AS I REPORTED last month in my Blips #102, "according to the UN Food and Agriculture Organization (FAO), the price of food staples ... has risen 36 percent in recent months. The FAO food price index, which was created in 1990, reached 223 points in December 2010, surpassing the peak of 213.5 points that occurred in June 2008..." One month later, in January 2011, the same food price index has increased another 3.4 percent to reach 231 points. The FAO indicates that these high prices will continue in the coming months. I wish that Ahmed Salah, who commented in The Guardian that "[T]his revolution is not for bread as much as for freedom," and all the "educated" advocates for freedom and democracy, could reflect on these series of facts. Can freedom and democracy bring food to the table, or as I read somewhere, "can you eat freedom and democracy"? (Can't eat Facebook, Twitter, and the Internet either...) In Tunisia, patience is running short as food is limited and expensive, protests have not subsided (234 dead and over 500 wounded as of early February), and thousands of migrants are fleeing poverty and swarming Italian shores.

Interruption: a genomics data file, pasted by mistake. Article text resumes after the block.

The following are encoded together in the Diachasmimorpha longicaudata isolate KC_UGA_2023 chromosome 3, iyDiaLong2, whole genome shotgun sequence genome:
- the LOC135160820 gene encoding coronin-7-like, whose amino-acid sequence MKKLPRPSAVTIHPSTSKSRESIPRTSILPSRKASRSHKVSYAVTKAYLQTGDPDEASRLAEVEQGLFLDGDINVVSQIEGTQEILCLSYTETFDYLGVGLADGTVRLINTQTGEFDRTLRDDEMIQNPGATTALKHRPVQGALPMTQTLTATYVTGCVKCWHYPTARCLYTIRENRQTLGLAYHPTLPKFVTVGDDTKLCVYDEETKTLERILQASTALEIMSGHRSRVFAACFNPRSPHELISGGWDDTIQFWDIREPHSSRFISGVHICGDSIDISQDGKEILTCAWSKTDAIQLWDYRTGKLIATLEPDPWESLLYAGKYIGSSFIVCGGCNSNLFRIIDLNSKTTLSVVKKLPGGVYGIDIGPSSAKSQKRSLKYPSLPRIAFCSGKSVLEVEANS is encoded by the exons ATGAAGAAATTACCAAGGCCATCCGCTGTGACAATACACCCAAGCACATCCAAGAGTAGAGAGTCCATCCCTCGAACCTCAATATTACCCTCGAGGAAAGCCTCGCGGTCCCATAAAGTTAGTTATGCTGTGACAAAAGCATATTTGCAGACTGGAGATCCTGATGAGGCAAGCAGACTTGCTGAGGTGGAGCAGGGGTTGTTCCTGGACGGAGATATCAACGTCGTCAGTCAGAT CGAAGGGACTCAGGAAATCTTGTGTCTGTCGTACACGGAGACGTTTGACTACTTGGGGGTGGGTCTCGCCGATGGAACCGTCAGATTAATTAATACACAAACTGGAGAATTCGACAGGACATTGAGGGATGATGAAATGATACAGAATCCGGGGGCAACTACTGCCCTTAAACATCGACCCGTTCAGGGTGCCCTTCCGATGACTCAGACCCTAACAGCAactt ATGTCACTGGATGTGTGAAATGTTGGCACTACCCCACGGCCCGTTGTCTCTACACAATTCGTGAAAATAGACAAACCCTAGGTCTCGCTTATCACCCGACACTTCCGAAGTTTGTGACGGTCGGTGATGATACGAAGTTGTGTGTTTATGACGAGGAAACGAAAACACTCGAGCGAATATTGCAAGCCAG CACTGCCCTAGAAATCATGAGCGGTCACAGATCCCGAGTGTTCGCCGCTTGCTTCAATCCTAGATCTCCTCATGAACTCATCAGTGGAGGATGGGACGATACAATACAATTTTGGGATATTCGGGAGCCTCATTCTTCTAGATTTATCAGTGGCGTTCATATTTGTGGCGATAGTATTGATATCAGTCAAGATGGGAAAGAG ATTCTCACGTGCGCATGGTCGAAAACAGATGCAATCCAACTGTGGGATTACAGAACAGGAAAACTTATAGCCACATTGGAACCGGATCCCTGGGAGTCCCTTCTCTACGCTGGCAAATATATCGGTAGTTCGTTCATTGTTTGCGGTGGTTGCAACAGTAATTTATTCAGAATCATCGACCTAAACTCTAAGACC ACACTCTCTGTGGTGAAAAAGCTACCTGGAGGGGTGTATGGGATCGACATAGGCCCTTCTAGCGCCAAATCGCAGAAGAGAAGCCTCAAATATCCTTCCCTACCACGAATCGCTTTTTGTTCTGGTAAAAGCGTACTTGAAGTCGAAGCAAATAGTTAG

OR FOR THAT MATTER, can a democracy create good jobs and low unemployment? Maybe Wael Ghonim and his educated friends could take a trip to Greece, or Spain, or Ireland, or even the U.S. to get some perspective. They may also want to ask whether a democratically elected government can share the country's wealth (or scarcity) more equitably. Here, it's worth it to take a little detour and visit the Gini coefficient (aka, Gini index), which is a measure, from 0 to 100, of the inequality of incomes in a country. The index would be equal to 0 if the distribution of incomes was 100 percent perfect, and 100 if it was 100 percent imperfect -- so the lower the coefficient, the more equality exists. One may be surprised to learn that according to the CIA World Factbook both Egypt and Tunisia have a lower Gini coefficient than that of the U.S. That is, the USA has greater inequality! So, democracy is not a necessary attribute to bring more equality.